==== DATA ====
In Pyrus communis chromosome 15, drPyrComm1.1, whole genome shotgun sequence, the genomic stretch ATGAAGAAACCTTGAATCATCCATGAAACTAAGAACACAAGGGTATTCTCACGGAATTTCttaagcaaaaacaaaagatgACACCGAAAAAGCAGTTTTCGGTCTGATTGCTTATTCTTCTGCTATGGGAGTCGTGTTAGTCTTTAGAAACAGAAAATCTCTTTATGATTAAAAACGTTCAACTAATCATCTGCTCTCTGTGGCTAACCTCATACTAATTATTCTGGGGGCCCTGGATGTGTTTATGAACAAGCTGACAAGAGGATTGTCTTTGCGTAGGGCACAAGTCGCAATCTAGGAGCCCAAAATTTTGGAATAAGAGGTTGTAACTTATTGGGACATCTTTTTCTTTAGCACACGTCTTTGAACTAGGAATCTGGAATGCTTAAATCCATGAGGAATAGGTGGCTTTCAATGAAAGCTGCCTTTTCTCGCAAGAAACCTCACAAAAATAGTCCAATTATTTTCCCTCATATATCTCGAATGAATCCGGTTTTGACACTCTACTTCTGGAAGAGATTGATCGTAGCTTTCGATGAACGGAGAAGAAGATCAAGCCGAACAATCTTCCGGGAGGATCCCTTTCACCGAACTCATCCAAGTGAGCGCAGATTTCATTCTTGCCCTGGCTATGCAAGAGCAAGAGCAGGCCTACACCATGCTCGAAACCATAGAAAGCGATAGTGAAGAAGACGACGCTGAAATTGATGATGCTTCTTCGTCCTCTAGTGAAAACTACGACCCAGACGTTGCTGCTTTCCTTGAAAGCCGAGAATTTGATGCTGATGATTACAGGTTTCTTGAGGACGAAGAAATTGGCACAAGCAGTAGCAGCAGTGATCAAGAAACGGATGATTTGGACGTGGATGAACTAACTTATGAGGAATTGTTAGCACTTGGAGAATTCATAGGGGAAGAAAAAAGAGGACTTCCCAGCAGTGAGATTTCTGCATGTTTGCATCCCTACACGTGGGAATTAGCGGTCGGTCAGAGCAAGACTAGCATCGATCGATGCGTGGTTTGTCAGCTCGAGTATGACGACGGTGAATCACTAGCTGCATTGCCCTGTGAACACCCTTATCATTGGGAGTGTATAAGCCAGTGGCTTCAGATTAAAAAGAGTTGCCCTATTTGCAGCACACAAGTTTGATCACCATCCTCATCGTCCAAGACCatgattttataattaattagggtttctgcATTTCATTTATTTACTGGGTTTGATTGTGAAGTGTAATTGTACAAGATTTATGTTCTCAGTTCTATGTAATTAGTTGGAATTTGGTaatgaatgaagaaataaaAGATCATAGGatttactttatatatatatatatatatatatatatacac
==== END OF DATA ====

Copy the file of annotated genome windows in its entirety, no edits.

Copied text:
In Pyrus communis chromosome 15, drPyrComm1.1, whole genome shotgun sequence, the genomic stretch ATGAAGAAACCTTGAATCATCCATGAAACTAAGAACACAAGGGTATTCTCACGGAATTTCttaagcaaaaacaaaagatgACACCGAAAAAGCAGTTTTCGGTCTGATTGCTTATTCTTCTGCTATGGGAGTCGTGTTAGTCTTTAGAAACAGAAAATCTCTTTATGATTAAAAACGTTCAACTAATCATCTGCTCTCTGTGGCTAACCTCATACTAATTATTCTGGGGGCCCTGGATGTGTTTATGAACAAGCTGACAAGAGGATTGTCTTTGCGTAGGGCACAAGTCGCAATCTAGGAGCCCAAAATTTTGGAATAAGAGGTTGTAACTTATTGGGACATCTTTTTCTTTAGCACACGTCTTTGAACTAGGAATCTGGAATGCTTAAATCCATGAGGAATAGGTGGCTTTCAATGAAAGCTGCCTTTTCTCGCAAGAAACCTCACAAAAATAGTCCAATTATTTTCCCTCATATATCTCGAATGAATCCGGTTTTGACACTCTACTTCTGGAAGAGATTGATCGTAGCTTTCGATGAACGGAGAAGAAGATCAAGCCGAACAATCTTCCGGGAGGATCCCTTTCACCGAACTCATCCAAGTGAGCGCAGATTTCATTCTTGCCCTGGCTATGCAAGAGCAAGAGCAGGCCTACACCATGCTCGAAACCATAGAAAGCGATAGTGAAGAAGACGACGCTGAAATTGATGATGCTTCTTCGTCCTCTAGTGAAAACTACGACCCAGACGTTGCTGCTTTCCTTGAAAGCCGAGAATTTGATGCTGATGATTACAGGTTTCTTGAGGACGAAGAAATTGGCACAAGCAGTAGCAGCAGTGATCAAGAAACGGATGATTTGGACGTGGATGAACTAACTTATGAGGAATTGTTAGCACTTGGAGAATTCATAGGGGAAGAAAAAAGAGGACTTCCCAGCAGTGAGATTTCTGCATGTTTGCATCCCTACACGTGGGAATTAGCGGTCGGTCAGAGCAAGACTAGCATCGATCGATGCGTGGTTTGTCAGCTCGAGTATGACGACGGTGAATCACTAGCTGCATTGCCCTGTGAACACCCTTATCATTGGGAGTGTATAAGCCAGTGGCTTCAGATTAAAAAGAGTTGCCCTATTTGCAGCACACAAGTTTGATCACCATCCTCATCGTCCAAGACCatgattttataattaattagggtttctgcATTTCATTTATTTACTGGGTTTGATTGTGAAGTGTAATTGTACAAGATTTATGTTCTCAGTTCTATGTAATTAGTTGGAATTTGGTaatgaatgaagaaataaaAGATCATAGGatttactttatatatatatatatatatatatatatacac